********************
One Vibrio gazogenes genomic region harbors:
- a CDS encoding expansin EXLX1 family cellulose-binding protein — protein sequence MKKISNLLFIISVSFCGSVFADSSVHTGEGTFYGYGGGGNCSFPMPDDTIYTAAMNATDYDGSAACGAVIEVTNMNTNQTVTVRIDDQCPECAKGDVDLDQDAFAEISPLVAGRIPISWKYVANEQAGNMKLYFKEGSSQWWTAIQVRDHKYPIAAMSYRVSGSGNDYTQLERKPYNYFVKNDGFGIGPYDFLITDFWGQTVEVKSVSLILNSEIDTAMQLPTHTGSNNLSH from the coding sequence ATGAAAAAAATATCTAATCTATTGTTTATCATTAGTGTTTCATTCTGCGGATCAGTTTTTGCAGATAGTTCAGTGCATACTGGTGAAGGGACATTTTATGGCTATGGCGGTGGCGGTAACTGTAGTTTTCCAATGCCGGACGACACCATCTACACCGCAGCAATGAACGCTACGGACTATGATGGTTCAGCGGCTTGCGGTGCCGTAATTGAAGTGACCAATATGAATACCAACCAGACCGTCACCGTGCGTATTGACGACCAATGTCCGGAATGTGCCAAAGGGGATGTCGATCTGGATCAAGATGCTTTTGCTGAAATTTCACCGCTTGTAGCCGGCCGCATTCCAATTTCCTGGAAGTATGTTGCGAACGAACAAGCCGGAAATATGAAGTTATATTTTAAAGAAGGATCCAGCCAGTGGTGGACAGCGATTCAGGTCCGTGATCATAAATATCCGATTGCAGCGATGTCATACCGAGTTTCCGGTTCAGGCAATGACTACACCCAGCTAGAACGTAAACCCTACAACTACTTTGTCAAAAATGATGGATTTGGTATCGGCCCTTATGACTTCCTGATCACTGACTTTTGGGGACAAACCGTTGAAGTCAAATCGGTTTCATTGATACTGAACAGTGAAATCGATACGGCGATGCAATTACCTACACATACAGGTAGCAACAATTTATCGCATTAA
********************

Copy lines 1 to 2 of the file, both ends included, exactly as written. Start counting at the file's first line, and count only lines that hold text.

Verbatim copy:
One Vibrio gazogenes genomic region harbors:
- a CDS encoding expansin EXLX1 family cellulose-binding protein — protein sequence MKKISNLLFIISVSFCGSVFADSSVHTGEGTFYGYGGGGNCSFPMPDDTIYTAAMNATDYDGSAACGAVIEVTNMNTNQTVTVRIDDQCPECAKGDVDLDQDAFAEISPLVAGRIPISWKYVANEQAGNMKLYFKEGSSQWWTAIQVRDHKYPIAAMSYRVSGSGNDYTQLERKPYNYFVKNDGFGIGPYDFLITDFWGQTVEVKSVSLILNSEIDTAMQLPTHTGSNNLSH from the coding sequence ATGAAAAAAATATCTAATCTATTGTTTATCATTAGTGTTTCATTCTGCGGATCAGTTTTTGCAGATAGTTCAGTGCATACTGGTGAAGGGACATTTTATGGCTATGGCGGTGGCGGTAACTGTAGTTTTCCAATGCCGGACGACACCATCTACACCGCAGCAATGAACGCTACGGACTATGATGGTTCAGCGGCTTGCGGTGCCGTAATTGAAGTGACCAATATGAATACCAACCAGACCGTCACCGTGCGTATTGACGACCAATGTCCGGAATGTGCCAAAGGGGATGTCGATCTGGATCAAGATGCTTTTGCTGAAATTTCACCGCTTGTAGCCGGCCGCATTCCAATTTCCTGGAAGTATGTTGCGAACGAACAAGCCGGAAATATGAAGTTATATTTTAAAGAAGGATCCAGCCAGTGGTGGACAGCGATTCAGGTCCGTGATCATAAATATCCGATTGCAGCGATGTCATACCGAGTTTCCGGTTCAGGCAATGACTACACCCAGCTAGAACGTAAACCCTACAACTACTTTGTCAAAAATGATGGATTTGGTATCGGCCCTTATGACTTCCTGATCACTGACTTTTGGGGACAAACCGTTGAAGTCAAATCGGTTTCATTGATACTGAACAGTGAAATCGATACGGCGATGCAATTACCTACACATACAGGTAGCAACAATTTATCGCATTAA